Burrendong Dam

dam in Australia

The Burrendong Dam is a major dam on the Macquarie River in New South Wales, Australia. It is upriver of Wellington in the central west region. It is an embankment style gated dam. The wall is filled with rock and has a clay core. The dam was built and is used for flood mitigation, irrigation, water supply and hydro-electric power generation. The dam creates Lake Burrendong and is filled by the Macquarie and Cudgegong rivers and Meroo Creek.

Lake Burrendong
A picnic area by the lake.
LocationNear Wellington, New South Wales, Australia
Coordinates32°40′4″S 149°6′25″E / 32.66778°S 149.10694°E / -32.66778; 149.10694
Primary inflowsMacquarie River, Cudgegong River and Meroo Creek
Primary outflowsMacquarie River
Catchment area13,900 square kilometres (5,400 sq mi)
Basin countriesAustralia
Built1967 (1967)
Max. length1,113 metres (3,652 ft)
Surface area8,900 hectares (22,000 acres)
Average depth57 metres (187 ft)
Max. depth344 metres (1,129 ft)
Water volume6,345 cubic metres (224,100 cu ft)
Surface elevation344 metres (1,129 ft) AMSL

The lake formed by the dam, named Lake Burrendong, is popular for fishing and general tourism.[3][4]

History and location change

The dam was built by the New South Wales Water Conservation & Irrigation Commission. Construction began in 1958. It finished in 1967. It was built to reduce flooding, for irrigation, and to supply a relatively constant water supply. The dam is about 30 kilometres (19 mi) southeast of Wellington in the Wellington Shire local government area. The name Burrendong comes from the Wiradjuri word for koala (burrandhang).[1]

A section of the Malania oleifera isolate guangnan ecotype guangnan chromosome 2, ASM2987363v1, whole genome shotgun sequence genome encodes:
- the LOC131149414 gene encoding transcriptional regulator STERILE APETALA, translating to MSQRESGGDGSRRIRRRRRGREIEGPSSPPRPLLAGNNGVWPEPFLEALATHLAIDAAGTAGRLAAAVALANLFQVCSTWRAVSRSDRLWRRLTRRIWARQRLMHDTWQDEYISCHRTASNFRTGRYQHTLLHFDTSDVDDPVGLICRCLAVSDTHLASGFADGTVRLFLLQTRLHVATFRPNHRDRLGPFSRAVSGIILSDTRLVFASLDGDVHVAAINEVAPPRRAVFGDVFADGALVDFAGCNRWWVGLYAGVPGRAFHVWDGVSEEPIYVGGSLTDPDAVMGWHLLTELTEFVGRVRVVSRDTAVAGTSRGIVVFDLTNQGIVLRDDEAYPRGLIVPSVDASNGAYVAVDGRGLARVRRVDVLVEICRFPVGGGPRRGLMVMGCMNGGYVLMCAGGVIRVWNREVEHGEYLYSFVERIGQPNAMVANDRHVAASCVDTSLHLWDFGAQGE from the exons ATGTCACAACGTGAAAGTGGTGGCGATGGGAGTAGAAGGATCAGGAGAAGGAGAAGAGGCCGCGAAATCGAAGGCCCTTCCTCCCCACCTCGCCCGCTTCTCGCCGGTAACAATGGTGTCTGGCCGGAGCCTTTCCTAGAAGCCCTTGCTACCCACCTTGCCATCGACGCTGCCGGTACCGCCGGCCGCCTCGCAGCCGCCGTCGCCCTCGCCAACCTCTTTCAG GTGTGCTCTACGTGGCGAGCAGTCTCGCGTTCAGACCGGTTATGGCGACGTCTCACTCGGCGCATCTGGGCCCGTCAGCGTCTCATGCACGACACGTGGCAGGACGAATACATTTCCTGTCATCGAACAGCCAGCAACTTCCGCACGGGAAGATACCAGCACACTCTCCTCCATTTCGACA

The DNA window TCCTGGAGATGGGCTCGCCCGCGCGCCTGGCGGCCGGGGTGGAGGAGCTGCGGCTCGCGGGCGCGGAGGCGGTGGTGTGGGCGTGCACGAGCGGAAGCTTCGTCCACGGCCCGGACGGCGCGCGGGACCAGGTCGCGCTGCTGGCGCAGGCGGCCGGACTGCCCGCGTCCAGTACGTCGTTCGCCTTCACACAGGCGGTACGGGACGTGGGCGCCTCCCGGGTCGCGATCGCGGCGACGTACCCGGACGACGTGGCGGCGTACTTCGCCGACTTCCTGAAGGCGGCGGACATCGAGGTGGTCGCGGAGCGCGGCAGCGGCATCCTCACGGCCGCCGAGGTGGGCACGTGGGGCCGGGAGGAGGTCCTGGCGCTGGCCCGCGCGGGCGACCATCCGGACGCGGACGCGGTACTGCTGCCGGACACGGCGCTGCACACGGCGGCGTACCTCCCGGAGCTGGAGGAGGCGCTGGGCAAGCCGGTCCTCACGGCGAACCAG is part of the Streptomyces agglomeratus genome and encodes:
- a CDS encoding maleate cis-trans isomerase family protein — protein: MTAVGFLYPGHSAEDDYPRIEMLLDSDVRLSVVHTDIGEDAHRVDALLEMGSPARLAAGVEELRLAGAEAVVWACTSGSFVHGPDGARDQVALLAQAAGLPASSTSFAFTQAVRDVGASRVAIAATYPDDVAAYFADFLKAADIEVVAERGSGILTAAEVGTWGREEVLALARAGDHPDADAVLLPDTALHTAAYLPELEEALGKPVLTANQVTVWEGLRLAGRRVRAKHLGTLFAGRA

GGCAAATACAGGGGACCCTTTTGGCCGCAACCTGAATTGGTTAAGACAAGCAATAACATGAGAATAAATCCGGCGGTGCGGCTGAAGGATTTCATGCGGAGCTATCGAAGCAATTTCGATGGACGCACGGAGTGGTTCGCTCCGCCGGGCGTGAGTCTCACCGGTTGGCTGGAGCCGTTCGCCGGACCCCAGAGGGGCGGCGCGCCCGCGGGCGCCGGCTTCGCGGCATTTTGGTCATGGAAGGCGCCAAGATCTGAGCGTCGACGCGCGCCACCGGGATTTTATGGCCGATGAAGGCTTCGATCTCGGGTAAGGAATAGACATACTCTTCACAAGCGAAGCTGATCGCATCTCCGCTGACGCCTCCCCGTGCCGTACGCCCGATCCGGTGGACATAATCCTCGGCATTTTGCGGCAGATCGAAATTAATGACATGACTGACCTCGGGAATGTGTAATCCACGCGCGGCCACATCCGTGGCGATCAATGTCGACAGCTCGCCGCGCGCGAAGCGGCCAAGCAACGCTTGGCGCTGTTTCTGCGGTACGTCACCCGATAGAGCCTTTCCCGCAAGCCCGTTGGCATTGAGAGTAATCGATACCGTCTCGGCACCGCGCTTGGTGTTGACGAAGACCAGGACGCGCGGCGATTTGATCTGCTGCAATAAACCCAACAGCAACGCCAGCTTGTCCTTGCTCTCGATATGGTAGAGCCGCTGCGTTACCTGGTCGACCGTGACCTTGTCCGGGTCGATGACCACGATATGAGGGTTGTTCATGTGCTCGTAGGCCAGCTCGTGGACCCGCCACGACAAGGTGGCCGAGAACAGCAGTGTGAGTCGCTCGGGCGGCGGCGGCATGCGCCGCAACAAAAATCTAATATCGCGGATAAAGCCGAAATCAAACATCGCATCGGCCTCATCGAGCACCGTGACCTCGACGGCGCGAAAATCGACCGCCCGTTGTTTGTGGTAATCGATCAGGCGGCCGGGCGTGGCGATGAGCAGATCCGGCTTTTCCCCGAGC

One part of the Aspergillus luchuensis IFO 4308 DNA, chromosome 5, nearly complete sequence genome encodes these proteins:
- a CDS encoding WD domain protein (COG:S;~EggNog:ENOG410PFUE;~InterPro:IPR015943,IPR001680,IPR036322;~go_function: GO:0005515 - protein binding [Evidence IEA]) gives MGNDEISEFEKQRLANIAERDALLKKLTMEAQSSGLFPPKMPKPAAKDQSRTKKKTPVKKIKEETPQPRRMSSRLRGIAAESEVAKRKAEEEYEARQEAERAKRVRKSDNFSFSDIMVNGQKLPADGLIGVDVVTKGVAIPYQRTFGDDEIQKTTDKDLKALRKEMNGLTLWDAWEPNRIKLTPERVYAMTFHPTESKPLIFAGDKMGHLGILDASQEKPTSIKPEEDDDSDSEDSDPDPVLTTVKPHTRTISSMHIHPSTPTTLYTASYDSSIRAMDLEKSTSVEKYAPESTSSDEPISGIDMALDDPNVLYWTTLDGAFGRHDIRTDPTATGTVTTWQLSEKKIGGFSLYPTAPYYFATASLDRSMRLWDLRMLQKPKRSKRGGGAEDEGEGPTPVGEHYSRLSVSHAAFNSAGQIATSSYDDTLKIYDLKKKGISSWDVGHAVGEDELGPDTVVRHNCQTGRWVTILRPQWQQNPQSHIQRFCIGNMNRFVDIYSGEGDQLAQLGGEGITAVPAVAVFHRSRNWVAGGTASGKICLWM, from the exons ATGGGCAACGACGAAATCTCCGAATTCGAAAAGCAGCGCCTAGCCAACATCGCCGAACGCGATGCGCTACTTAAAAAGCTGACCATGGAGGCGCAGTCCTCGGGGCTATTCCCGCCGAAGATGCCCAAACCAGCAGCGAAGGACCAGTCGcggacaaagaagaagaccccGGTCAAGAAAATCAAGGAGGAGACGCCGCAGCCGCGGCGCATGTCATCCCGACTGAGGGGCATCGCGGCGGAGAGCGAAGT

Features change

The dam wall is 76 metres (249 ft) high and is 1,116 metres (3,661 ft) long. Normal water depth is 57 metres (187 ft). When the dam is full the water level is 344 metres (1,129 ft) AHD. At full capacity the dam holds 1,188 gigalitres (4.20×1010 cu ft), with an additional flood mitigation capacity of 480,000 megalitres (17,000×10^6 cu ft), and has a surface area of 7,200 hectares (18,000 acres). The dam collects water from an area of 13,900 square kilometres (5,400 sq mi). The spillway on the dam is a gated concrete chute, able to release 13,720 cubic metres per second (485,000 cu ft/s).[1][2]

A major upgrade took place place between 2010 and is expected to be completed in 2015. The project costs AU$32 million. It will ensure the dam reaches modern safety standards. During the upgrade the main dam will be raised 1.8 metres (5 ft 11 in), the current spillway will be modified and another spillway added.[1][5]

Power generation change

The dam includes a hydro-electric power station. This was completed in August 1996. It was opened by the Premier of New South Wales, Bob Carr, on 9 February 1999. The station can generate up to 19 megawatts (25,000 hp) of electricity and each year the power station generates about 50.9 gigawatt-hours (183 TJ).[2] The station was originally operated by Power Facilities Pty Limited. It is now managed by AGL Energy.[6]

References change

  1. 1.0 1.1 1.2 1.3 "Burrendong Dam" (PDF). State Water. Government of New South Wales. Archived from the original (PDF) on 18 February 2011. Retrieved 14 November 2013.
  2. 2.0 2.1 2.2 "Register of Large Dams in Australia". Dams information. The Australian National Committee on Large Dams Incorporated. 2010. Archived from the original (Excel (requires download)) on 12 December 2013. Retrieved 14 November 2013.
  3. Swanson, Peter (2006). "Lake Burrendong - Wellington / Mumbil, NSW". Sweetwater Fishing. Sweetwater Fishing Australia. Retrieved 13 April 2013.
  4. "Lake Burrendong". Crown Land: State Parks. Trade & Investment NSW, Government of New South Wales. 2010. Archived from the original on 9 April 2013. Retrieved 14 November 2013.
  5. "Burrendong Dam Safety Upgrade" (PDF). Factsheet. State Water of New South Wales. November 2012. Archived from the original (PDF) on 20 April 2013. Retrieved 14 November 2013.
  6. "Burrendong Power Station, New South Wales". Power generation portfolio: Hydro-electric. AGL Energy Limited. Retrieved 14 November 2013.